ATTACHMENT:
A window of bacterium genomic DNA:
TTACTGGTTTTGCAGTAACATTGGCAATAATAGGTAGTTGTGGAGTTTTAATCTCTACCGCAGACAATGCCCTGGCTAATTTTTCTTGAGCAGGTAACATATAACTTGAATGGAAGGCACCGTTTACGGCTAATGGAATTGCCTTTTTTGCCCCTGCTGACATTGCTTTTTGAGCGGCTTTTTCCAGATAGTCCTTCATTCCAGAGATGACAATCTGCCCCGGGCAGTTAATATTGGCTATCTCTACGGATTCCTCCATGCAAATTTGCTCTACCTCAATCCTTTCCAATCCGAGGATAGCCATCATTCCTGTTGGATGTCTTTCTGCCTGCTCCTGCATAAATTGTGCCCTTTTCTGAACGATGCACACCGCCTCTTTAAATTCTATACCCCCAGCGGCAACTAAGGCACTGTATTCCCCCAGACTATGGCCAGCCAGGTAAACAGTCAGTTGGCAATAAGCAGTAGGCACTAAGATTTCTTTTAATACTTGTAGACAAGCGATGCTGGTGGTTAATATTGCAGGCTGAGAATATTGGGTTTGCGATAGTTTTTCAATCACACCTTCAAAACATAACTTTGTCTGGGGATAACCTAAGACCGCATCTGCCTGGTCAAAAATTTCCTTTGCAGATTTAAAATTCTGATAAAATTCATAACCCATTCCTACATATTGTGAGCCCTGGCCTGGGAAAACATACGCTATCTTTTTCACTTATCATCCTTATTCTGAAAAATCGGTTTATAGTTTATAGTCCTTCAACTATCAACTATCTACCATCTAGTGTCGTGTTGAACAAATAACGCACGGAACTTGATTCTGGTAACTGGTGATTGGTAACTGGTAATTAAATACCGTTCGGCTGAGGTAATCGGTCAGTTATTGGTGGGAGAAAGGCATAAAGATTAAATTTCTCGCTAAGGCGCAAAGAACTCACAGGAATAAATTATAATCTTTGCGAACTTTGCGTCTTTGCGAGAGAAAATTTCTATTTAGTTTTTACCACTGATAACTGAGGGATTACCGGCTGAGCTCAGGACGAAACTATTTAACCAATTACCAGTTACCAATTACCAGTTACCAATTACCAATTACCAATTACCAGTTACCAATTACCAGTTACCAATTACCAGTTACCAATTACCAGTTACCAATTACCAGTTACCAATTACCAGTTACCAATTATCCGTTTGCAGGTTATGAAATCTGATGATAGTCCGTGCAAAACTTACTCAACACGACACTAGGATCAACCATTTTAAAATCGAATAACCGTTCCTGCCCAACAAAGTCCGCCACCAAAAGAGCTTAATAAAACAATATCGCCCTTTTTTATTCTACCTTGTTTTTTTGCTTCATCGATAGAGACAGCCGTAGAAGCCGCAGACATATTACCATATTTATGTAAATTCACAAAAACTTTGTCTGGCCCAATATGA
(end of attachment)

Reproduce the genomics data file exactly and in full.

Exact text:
A window of bacterium genomic DNA:
TTACTGGTTTTGCAGTAACATTGGCAATAATAGGTAGTTGTGGAGTTTTAATCTCTACCGCAGACAATGCCCTGGCTAATTTTTCTTGAGCAGGTAACATATAACTTGAATGGAAGGCACCGTTTACGGCTAATGGAATTGCCTTTTTTGCCCCTGCTGACATTGCTTTTTGAGCGGCTTTTTCCAGATAGTCCTTCATTCCAGAGATGACAATCTGCCCCGGGCAGTTAATATTGGCTATCTCTACGGATTCCTCCATGCAAATTTGCTCTACCTCAATCCTTTCCAATCCGAGGATAGCCATCATTCCTGTTGGATGTCTTTCTGCCTGCTCCTGCATAAATTGTGCCCTTTTCTGAACGATGCACACCGCCTCTTTAAATTCTATACCCCCAGCGGCAACTAAGGCACTGTATTCCCCCAGACTATGGCCAGCCAGGTAAACAGTCAGTTGGCAATAAGCAGTAGGCACTAAGATTTCTTTTAATACTTGTAGACAAGCGATGCTGGTGGTTAATATTGCAGGCTGAGAATATTGGGTTTGCGATAGTTTTTCAATCACACCTTCAAAACATAACTTTGTCTGGGGATAACCTAAGACCGCATCTGCCTGGTCAAAAATTTCCTTTGCAGATTTAAAATTCTGATAAAATTCATAACCCATTCCTACATATTGTGAGCCCTGGCCTGGGAAAACATACGCTATCTTTTTCACTTATCATCCTTATTCTGAAAAATCGGTTTATAGTTTATAGTCCTTCAACTATCAACTATCTACCATCTAGTGTCGTGTTGAACAAATAACGCACGGAACTTGATTCTGGTAACTGGTGATTGGTAACTGGTAATTAAATACCGTTCGGCTGAGGTAATCGGTCAGTTATTGGTGGGAGAAAGGCATAAAGATTAAATTTCTCGCTAAGGCGCAAAGAACTCACAGGAATAAATTATAATCTTTGCGAACTTTGCGTCTTTGCGAGAGAAAATTTCTATTTAGTTTTTACCACTGATAACTGAGGGATTACCGGCTGAGCTCAGGACGAAACTATTTAACCAATTACCAGTTACCAATTACCAGTTACCAATTACCAATTACCAATTACCAGTTACCAATTACCAGTTACCAATTACCAGTTACCAATTACCAGTTACCAATTACCAGTTACCAATTACCAGTTACCAATTATCCGTTTGCAGGTTATGAAATCTGATGATAGTCCGTGCAAAACTTACTCAACACGACACTAGGATCAACCATTTTAAAATCGAATAACCGTTCCTGCCCAACAAAGTCCGCCACCAAAAGAGCTTAATAAAACAATATCGCCCTTTTTTATTCTACCTTGTTTTTTTGCTTCATCGATAGAGACAGCCGTAGAAGCCGCAGACATATTACCATATTTATGTAAATTCACAAAAACTTTGTCTGGCCCAATATGA